Bram-cor’s Multiple Effect Distillers (SMPT) are designed and manufactured to meet cGMP requirements for the production of compendial Water for Injection. Each unit contains a number of boiling columns (or effects) with the first column producing pure steam, which is condensed and re-distilled in the following columns decreasing the operational costs.
MULTIPLE EFFECT DISTILLATION DESIGN
The heating for evaporation and cooling for condensation processes are performed by double tube sheet (DTS) exchangers. The process is repeated in each column; the greater the number of columns, the hight the efficiency of the distiller. A special labyrinth-separator installed at the top of each column separates the steam generated by the evaporation process from the entrained substance in the steam. The result is a pure, “dry”, pyrogen-free steam, condensed compendial Water for Injection.
The first column of the Still may be used to produce Clean Steam (alternatively or simultaneously). Pressure vessels are designed according to ASME and PED regulation and the equipment features:
- Double tube sheet heath exchangers
- Certified AISI 316L stainless steel mirror-polished and passivated product contact surfaces
- AISI 304 frame, jackets and control board
- PTFE gaskets
- Pneumatic valves with Teflon membranes and AISI 316 L SS polished body
- ASTM C-795 – compliant insulation
Capacities range: from 50 to 15,000 pph with three to ten columns.
There are two main types of internal column designs that drive the method of evaporation: falling film and natural circulation. A column designed by the falling film principle allows feedwater in from the top where it is flash evaporated as it falls over the heated interior tubes. Natural circulation fills the column from the mid-point of a column, filling it approximately one third; then overflow is directed to the next column.
Another consideration is the type of separation that occurs after the water is evaporated within the column. Falling film relies on an initial 180 degree turn of the steam to remove heavier droplets and impurities, followed by centrifugal flow. Natural circulation relies on centrifugal flow from the outset; pure steam is then directed through a secondary separation system. The secondary separation is a select design by a particular manufacturer and will take the steam through a series of turns to remove any final impurities that may have been carried upward during the centrifugal separation. Demister pads, a tight collection of stainless steel wire mesh, may be presented as an option. However, it should be noted that the use of demister pads is not an accepted practice in the US, even though the ISPE Baseline Guide for Water & Steam Systems does not discourage their use (1).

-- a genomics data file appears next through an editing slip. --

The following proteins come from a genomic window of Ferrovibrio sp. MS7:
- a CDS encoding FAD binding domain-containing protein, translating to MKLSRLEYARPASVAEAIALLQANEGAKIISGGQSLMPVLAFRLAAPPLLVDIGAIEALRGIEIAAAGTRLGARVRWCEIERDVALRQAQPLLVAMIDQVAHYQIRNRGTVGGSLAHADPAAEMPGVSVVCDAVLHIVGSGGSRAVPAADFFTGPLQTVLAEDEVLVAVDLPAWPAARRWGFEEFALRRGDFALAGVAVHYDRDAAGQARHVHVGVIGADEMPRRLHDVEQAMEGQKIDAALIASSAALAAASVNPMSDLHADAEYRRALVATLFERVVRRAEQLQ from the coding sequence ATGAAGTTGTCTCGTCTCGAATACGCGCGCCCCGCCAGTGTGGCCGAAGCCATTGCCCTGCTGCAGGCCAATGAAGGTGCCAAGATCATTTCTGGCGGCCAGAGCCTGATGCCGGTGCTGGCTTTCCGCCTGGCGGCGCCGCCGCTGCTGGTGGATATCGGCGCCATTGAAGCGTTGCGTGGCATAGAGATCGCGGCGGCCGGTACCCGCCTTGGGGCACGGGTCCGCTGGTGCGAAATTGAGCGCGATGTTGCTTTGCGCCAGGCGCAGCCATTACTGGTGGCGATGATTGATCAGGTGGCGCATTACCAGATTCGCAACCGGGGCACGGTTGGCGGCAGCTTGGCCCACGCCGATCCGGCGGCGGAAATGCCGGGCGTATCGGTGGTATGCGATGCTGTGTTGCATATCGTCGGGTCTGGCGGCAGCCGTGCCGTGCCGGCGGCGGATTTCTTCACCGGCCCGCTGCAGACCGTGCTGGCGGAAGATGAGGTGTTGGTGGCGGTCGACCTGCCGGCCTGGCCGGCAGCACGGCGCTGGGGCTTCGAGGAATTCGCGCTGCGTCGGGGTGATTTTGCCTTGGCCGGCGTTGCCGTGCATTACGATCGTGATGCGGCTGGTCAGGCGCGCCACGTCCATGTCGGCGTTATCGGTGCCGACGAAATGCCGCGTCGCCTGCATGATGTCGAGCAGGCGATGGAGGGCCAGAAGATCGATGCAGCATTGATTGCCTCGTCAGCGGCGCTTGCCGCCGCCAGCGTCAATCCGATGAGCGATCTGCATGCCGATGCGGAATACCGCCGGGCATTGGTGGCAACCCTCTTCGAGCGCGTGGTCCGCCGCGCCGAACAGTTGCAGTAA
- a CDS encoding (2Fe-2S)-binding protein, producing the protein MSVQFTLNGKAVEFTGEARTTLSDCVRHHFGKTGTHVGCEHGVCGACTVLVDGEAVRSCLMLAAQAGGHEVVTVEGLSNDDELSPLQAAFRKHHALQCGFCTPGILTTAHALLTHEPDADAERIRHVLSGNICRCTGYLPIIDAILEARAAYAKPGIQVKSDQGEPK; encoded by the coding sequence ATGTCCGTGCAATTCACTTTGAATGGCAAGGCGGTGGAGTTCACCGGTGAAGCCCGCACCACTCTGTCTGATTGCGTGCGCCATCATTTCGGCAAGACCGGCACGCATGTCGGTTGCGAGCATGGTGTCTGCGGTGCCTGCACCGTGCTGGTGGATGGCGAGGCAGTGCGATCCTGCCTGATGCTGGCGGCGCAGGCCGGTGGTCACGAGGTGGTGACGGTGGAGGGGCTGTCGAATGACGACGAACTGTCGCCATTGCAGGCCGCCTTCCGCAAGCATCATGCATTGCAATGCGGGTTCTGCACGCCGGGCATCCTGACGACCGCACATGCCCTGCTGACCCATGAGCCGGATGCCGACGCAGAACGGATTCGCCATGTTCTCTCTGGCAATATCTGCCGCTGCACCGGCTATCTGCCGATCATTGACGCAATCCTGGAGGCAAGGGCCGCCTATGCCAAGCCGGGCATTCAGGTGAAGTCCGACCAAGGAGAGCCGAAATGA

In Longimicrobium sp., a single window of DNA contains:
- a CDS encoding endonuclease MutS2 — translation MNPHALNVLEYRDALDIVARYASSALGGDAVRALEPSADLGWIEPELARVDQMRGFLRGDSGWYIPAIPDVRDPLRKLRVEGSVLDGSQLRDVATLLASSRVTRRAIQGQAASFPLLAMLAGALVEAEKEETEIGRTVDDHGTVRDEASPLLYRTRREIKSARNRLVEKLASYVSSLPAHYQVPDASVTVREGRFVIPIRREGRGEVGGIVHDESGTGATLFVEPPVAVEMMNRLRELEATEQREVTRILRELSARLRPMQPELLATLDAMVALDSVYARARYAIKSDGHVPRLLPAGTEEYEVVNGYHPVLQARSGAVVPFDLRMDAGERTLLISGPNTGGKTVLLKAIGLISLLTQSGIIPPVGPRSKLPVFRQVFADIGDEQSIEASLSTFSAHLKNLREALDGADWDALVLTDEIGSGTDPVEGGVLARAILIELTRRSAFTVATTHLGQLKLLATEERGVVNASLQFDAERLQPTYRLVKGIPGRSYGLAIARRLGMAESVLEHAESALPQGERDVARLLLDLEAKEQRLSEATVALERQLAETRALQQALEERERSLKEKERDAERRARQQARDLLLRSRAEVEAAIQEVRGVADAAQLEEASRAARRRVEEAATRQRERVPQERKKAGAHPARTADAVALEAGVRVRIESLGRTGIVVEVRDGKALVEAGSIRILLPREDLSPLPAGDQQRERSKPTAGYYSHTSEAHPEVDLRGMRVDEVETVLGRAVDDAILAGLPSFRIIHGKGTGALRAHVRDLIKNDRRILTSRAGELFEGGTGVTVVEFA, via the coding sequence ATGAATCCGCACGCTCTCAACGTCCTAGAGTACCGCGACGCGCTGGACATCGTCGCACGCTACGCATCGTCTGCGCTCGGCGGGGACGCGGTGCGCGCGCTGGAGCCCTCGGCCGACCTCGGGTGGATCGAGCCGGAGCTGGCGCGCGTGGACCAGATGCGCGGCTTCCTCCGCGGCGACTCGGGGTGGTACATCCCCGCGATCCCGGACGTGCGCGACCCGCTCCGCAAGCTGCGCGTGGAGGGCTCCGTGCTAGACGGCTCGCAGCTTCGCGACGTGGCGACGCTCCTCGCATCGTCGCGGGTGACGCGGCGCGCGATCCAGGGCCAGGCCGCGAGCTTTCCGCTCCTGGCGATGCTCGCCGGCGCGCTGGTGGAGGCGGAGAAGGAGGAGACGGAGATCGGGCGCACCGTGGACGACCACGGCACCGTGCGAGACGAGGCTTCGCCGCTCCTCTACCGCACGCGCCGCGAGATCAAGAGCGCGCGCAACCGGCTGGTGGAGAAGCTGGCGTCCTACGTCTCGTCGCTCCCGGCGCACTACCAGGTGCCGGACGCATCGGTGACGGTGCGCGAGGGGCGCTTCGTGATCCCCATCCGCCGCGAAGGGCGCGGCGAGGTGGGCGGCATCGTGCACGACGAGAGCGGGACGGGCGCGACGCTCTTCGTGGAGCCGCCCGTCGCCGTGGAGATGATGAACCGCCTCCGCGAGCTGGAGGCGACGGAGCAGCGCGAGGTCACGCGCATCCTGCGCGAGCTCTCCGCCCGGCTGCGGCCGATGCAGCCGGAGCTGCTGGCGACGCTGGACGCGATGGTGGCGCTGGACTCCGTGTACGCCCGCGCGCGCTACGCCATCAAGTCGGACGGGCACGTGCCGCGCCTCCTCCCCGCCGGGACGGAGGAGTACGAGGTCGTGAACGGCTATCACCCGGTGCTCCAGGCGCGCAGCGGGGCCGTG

At this point, pure steam, meeting criteria for sterile WFI (water for injection), is available to continue to the next column to provide heating for incoming feedwater or to be utilized for additional uses, such as sterilization of process lines and tanks. The level of functionality will depend on the manufacturer and should be evaluated if steam use will be desired from the still. The outlet pressure may be limited to production pressure or be designed for additional capability such as controlled steam pressure, or even operation as a pure steam generator.
PRE-HEATERS AND EVAPORATORS
Pre-heaters will make the multiple-effect still operate more efficiently in regards to steam and water consumption, but are not always a standard feature. A preheater can be installed prior to the first column for additional benefit, or prior to all columns for maximum benefit.
Evaporators will be located internal or external to the column. The evaporators bear the brunt of varying pressures and temperatures. If there is any severe failure to the still, it will most likely be with the evaporator. For this reason, the first evaporator should have a double-tube sheet design; it should be decided in the specification process if all evaporators should be of double tube-sheet design since this is not a standard with all manufacturers. Another key consideration with evaporators is location since this will impact accessibility. The falling film method of evaporation places the evaporator inside the column, while with natural circulation it is located externally. The reason it should even be a consideration is the rare possibility of stress corrosion which would dictate evaporator replacement. Likewise, evaporators internal to the column are more susceptible to such stress, and are harder to replace than external evaporators.
The design of the condenser will partially determine the amount of cooling water required. Some are designed with smaller, more tightly compacted tubes providing a greater surface area for cooling final steam and distillate. Other considerations: is it fully drainable – both shell and tube sides? Whether cooling water flow is continuous or on/off will also have an effect on overall use of utilities. Likewise, if distillate temperature needs to be lowered from 97 C, an after-cooler may be required. Finally, one should consider the de-gassing capabilities of the still. If removal of carbon dioxide is not adequately addressed through the pre-treatment system, non-condensable gases could accumulate during production and a condenser may not be able to vent these gases adequately. The more effective stills will add a de-gasser to alleviate collection and release of gases with the final product.